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OK, I must make an important declaration first. I’m not a pet lover. This isn’t to say I’m anti-pets. I’ve no problem with them as long as I’ve little-to-no involvement when it comes to their care and attention.
It’s the same way I feel towards children, really. Sure, I can interact with both children and pets for a while, safe in the knowledge that they’re not my responsibility.
Dirty, rotten mongrel
So it does bug me quite a bit when pet owners appear to force their love for their balls of fur on me. In the same way that I dislike public displays of affection between couples, I don’t want to see apparently grown-up folk being all lovey-dovey with their “best friend” and practically insisting that I feel the same way towards the “adorable” mongrel.
Yes, I’m using terms associated with dogs because it’s mostly those canine creatures that I’m referring to here.
Now I must say that, traditionally, I’ve never been much of a cat lover either. In fact, in the past, I’d always say I preferred dogs to cats. However, these days I appreciate the more independent and, largely, not-bothered, selfish nature of cats. Dogs, on the whole, tend to be so much more demanding, not to mention noisier.
Nonetheless, even if a particular dog owner thinks his/her mutt is the greatest on the planet — they all think this way, don’t they? — as long as he/she is a responsible, respectful owner then I’m OK with that.
It’s with those who are anything but responsible that I have, um, quite the bone to pick.
Similar to how they probably raise any children they might have, these self-proclaimed animal lovers allow their fleabag to roam the land unrestrained. Should said fleabag inflict damage on an innocent passerby, they either deny that it was their bundle of joy who did it or blame the victim for provoking the incident.
‘Impunity reigns supreme here. When it comes to looking for support from the Colombian state, indifference is the default reaction.’
It was the latter stance that was taken with me after a dog bit my left calf muscle, drawing blood in the process. ‘Why are you walking around here?’ ‘Eh, it’s a public road, I have a right to be here as much as anyone. Why can’t you control your dog or put a muzzle on it?’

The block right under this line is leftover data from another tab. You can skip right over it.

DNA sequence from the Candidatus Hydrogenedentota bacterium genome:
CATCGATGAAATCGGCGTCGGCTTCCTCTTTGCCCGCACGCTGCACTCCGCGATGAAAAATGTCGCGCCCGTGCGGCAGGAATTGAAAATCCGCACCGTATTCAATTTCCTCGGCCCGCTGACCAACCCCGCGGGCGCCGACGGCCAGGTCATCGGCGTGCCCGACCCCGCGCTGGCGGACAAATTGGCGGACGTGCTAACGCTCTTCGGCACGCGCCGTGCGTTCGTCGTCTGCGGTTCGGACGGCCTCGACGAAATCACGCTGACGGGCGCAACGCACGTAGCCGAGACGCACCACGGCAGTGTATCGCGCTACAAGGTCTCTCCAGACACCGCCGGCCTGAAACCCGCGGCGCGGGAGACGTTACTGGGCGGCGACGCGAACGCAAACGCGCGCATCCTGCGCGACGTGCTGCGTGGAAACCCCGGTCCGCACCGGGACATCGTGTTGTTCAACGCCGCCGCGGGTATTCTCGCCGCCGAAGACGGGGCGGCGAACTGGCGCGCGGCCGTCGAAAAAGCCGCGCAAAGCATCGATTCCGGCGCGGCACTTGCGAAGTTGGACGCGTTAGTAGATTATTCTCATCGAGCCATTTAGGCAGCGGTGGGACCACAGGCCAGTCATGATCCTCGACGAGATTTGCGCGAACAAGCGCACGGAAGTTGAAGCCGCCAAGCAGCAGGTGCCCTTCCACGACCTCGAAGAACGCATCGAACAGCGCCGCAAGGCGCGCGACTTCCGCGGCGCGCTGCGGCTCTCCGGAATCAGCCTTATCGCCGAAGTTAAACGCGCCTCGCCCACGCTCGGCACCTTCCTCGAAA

‘Only our dogs run free’
Cue the typical Colombian response when confronted by a foreigner. ‘It’s none of your business, it’s how we do things here. If you don’t like it, don’t come around these parts.’
In mitigation, the man who responded thus had, it seemed, the same number of cells in his brain as the average person has on the nail of their little finger.
The children who were with the dog when it bit me were more understanding. Perhaps there is hope for the future, although this thoughtful side to them will most likely disappear. The dominant culture of taking no responsibility for one’s actions is sure to shine through.
I would, of course, have been within my rights to report the incident to authorities, especially with the general lack of remorse shown. Experience has taught me, though, that this is an utter waste of time.
Impunity reigns supreme here. In the main, when it comes to looking for support from the Colombian state, indifference is the default reaction. Trust in officialdom to act as an impartial arbiter is practically non-existent.
In such an environment, little wonder a community spirit is generally lacking. It’s self-interest first and foremost, sometimes followed by a strong loyalty to family. (For an academic discussion on Colombia’s ‘weak state, weak society’ listen to this interview with the renowned British economist and political scientist, James Robinson.)
The net result is that nobody tends to feel safe. It’s every man, woman and child for him/herself. Only the dogs seem to truly run free. And Álvaro Uribe Vélez, to a lesser extent albeit.
Listen to Wrong Way’s Colombia Cast podcast here.